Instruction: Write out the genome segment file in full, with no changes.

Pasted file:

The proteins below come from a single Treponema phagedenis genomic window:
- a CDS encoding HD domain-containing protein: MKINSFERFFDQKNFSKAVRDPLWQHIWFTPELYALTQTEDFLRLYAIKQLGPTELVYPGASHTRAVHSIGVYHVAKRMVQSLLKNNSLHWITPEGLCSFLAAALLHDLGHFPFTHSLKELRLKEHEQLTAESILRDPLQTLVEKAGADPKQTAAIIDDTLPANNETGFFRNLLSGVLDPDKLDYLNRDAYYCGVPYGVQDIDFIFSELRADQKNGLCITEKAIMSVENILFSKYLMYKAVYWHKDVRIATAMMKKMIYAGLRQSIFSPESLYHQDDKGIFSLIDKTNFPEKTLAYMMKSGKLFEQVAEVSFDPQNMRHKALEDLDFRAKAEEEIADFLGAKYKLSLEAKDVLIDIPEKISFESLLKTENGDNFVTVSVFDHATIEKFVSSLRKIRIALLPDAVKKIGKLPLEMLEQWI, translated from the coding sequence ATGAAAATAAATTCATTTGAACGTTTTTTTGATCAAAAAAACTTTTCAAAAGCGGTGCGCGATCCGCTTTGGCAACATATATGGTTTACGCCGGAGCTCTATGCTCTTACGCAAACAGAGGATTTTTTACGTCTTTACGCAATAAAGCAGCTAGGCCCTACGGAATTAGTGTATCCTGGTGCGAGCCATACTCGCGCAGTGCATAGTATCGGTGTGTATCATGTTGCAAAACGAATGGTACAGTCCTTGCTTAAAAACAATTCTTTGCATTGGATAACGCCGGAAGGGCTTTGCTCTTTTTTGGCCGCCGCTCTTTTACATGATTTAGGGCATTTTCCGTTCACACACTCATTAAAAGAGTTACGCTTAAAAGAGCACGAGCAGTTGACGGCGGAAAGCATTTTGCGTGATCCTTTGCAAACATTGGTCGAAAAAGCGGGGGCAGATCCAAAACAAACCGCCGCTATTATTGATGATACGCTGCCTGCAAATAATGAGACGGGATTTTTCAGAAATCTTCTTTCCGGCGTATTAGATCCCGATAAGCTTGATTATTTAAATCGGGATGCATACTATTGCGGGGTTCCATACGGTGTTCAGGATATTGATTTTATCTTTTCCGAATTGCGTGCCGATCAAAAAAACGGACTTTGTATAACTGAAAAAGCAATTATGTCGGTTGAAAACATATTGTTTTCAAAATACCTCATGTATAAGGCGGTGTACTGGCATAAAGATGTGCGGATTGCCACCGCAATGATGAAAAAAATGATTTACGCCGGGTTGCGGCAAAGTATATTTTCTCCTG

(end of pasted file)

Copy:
The proteins below come from a single Treponema phagedenis genomic window:
- a CDS encoding HD domain-containing protein: MKINSFERFFDQKNFSKAVRDPLWQHIWFTPELYALTQTEDFLRLYAIKQLGPTELVYPGASHTRAVHSIGVYHVAKRMVQSLLKNNSLHWITPEGLCSFLAAALLHDLGHFPFTHSLKELRLKEHEQLTAESILRDPLQTLVEKAGADPKQTAAIIDDTLPANNETGFFRNLLSGVLDPDKLDYLNRDAYYCGVPYGVQDIDFIFSELRADQKNGLCITEKAIMSVENILFSKYLMYKAVYWHKDVRIATAMMKKMIYAGLRQSIFSPESLYHQDDKGIFSLIDKTNFPEKTLAYMMKSGKLFEQVAEVSFDPQNMRHKALEDLDFRAKAEEEIADFLGAKYKLSLEAKDVLIDIPEKISFESLLKTENGDNFVTVSVFDHATIEKFVSSLRKIRIALLPDAVKKIGKLPLEMLEQWI, translated from the coding sequence ATGAAAATAAATTCATTTGAACGTTTTTTTGATCAAAAAAACTTTTCAAAAGCGGTGCGCGATCCGCTTTGGCAACATATATGGTTTACGCCGGAGCTCTATGCTCTTACGCAAACAGAGGATTTTTTACGTCTTTACGCAATAAAGCAGCTAGGCCCTACGGAATTAGTGTATCCTGGTGCGAGCCATACTCGCGCAGTGCATAGTATCGGTGTGTATCATGTTGCAAAACGAATGGTACAGTCCTTGCTTAAAAACAATTCTTTGCATTGGATAACGCCGGAAGGGCTTTGCTCTTTTTTGGCCGCCGCTCTTTTACATGATTTAGGGCATTTTCCGTTCACACACTCATTAAAAGAGTTACGCTTAAAAGAGCACGAGCAGTTGACGGCGGAAAGCATTTTGCGTGATCCTTTGCAAACATTGGTCGAAAAAGCGGGGGCAGATCCAAAACAAACCGCCGCTATTATTGATGATACGCTGCCTGCAAATAATGAGACGGGATTTTTCAGAAATCTTCTTTCCGGCGTATTAGATCCCGATAAGCTTGATTATTTAAATCGGGATGCATACTATTGCGGGGTTCCATACGGTGTTCAGGATATTGATTTTATCTTTTCCGAATTGCGTGCCGATCAAAAAAACGGACTTTGTATAACTGAAAAAGCAATTATGTCGGTTGAAAACATATTGTTTTCAAAATACCTCATGTATAAGGCGGTGTACTGGCATAAAGATGTGCGGATTGCCACCGCAATGATGAAAAAAATGATTTACGCCGGGTTGCGGCAAAGTATATTTTCTCCTG